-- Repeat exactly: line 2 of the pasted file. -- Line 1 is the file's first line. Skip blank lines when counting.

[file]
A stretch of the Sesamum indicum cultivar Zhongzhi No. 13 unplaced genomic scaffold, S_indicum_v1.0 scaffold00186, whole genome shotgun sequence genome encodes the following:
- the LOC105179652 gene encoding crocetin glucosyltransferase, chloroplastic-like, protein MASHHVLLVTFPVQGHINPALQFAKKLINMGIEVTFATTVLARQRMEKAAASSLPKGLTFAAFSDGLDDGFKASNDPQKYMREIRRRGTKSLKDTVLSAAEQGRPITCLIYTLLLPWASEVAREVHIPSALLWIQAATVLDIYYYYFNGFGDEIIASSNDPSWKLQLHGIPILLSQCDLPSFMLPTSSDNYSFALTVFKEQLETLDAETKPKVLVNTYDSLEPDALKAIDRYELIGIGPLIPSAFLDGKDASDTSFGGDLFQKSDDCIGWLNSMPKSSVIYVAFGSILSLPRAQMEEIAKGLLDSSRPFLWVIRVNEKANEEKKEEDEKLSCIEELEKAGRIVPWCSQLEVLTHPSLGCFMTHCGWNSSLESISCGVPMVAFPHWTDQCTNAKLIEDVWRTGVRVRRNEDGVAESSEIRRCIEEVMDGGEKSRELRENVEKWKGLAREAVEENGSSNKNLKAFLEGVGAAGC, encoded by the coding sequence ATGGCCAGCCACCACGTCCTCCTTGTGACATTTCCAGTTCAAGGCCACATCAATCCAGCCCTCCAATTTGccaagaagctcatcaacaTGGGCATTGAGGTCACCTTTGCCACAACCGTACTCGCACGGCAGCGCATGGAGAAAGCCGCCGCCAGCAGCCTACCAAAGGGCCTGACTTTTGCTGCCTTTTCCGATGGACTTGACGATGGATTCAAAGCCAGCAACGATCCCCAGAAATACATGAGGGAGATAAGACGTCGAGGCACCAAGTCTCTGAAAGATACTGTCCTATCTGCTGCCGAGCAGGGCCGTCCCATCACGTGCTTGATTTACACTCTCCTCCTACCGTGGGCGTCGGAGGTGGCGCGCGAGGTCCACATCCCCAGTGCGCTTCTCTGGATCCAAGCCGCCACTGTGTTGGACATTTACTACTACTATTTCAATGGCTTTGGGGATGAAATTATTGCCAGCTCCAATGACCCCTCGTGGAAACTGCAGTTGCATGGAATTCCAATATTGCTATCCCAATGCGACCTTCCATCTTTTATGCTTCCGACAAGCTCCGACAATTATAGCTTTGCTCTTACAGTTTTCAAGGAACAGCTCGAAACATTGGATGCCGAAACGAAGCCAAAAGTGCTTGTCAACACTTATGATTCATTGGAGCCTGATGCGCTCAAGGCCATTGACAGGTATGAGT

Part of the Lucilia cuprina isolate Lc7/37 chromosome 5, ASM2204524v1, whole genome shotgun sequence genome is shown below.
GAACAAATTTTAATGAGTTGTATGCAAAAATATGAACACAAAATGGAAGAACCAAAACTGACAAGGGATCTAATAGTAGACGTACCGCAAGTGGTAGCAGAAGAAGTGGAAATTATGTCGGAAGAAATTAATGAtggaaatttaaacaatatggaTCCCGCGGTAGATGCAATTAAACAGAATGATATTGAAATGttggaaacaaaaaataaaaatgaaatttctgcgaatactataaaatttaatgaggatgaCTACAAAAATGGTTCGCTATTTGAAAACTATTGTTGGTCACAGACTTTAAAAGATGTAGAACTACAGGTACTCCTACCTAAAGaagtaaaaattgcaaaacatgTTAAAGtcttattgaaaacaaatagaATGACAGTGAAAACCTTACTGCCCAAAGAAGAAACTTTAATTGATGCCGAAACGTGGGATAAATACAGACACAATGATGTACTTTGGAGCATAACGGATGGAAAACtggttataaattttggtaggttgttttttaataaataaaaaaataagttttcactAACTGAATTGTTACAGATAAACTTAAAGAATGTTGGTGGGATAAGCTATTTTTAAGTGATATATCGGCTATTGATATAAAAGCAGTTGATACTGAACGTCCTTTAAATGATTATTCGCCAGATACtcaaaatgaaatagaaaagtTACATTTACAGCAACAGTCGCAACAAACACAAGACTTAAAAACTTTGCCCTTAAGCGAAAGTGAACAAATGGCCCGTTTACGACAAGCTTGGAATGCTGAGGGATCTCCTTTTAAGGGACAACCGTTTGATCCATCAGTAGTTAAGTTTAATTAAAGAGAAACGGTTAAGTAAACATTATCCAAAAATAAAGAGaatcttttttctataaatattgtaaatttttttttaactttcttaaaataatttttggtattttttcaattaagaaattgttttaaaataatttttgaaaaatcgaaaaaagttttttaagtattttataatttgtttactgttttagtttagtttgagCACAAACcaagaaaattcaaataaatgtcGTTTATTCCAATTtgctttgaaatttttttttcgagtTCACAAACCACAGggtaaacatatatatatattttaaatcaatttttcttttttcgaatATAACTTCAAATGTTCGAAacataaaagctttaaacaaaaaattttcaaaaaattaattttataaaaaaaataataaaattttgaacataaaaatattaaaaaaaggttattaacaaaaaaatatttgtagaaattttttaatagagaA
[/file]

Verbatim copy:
- the LOC105179652 gene encoding crocetin glucosyltransferase, chloroplastic-like, protein MASHHVLLVTFPVQGHINPALQFAKKLINMGIEVTFATTVLARQRMEKAAASSLPKGLTFAAFSDGLDDGFKASNDPQKYMREIRRRGTKSLKDTVLSAAEQGRPITCLIYTLLLPWASEVAREVHIPSALLWIQAATVLDIYYYYFNGFGDEIIASSNDPSWKLQLHGIPILLSQCDLPSFMLPTSSDNYSFALTVFKEQLETLDAETKPKVLVNTYDSLEPDALKAIDRYELIGIGPLIPSAFLDGKDASDTSFGGDLFQKSDDCIGWLNSMPKSSVIYVAFGSILSLPRAQMEEIAKGLLDSSRPFLWVIRVNEKANEEKKEEDEKLSCIEELEKAGRIVPWCSQLEVLTHPSLGCFMTHCGWNSSLESISCGVPMVAFPHWTDQCTNAKLIEDVWRTGVRVRRNEDGVAESSEIRRCIEEVMDGGEKSRELRENVEKWKGLAREAVEENGSSNKNLKAFLEGVGAAGC, encoded by the coding sequence ATGGCCAGCCACCACGTCCTCCTTGTGACATTTCCAGTTCAAGGCCACATCAATCCAGCCCTCCAATTTGccaagaagctcatcaacaTGGGCATTGAGGTCACCTTTGCCACAACCGTACTCGCACGGCAGCGCATGGAGAAAGCCGCCGCCAGCAGCCTACCAAAGGGCCTGACTTTTGCTGCCTTTTCCGATGGACTTGACGATGGATTCAAAGCCAGCAACGATCCCCAGAAATACATGAGGGAGATAAGACGTCGAGGCACCAAGTCTCTGAAAGATACTGTCCTATCTGCTGCCGAGCAGGGCCGTCCCATCACGTGCTTGATTTACACTCTCCTCCTACCGTGGGCGTCGGAGGTGGCGCGCGAGGTCCACATCCCCAGTGCGCTTCTCTGGATCCAAGCCGCCACTGTGTTGGACATTTACTACTACTATTTCAATGGCTTTGGGGATGAAATTATTGCCAGCTCCAATGACCCCTCGTGGAAACTGCAGTTGCATGGAATTCCAATATTGCTATCCCAATGCGACCTTCCATCTTTTATGCTTCCGACAAGCTCCGACAATTATAGCTTTGCTCTTACAGTTTTCAAGGAACAGCTCGAAACATTGGATGCCGAAACGAAGCCAAAAGTGCTTGTCAACACTTATGATTCATTGGAGCCTGATGCGCTCAAGGCCATTGACAGGTATGAGT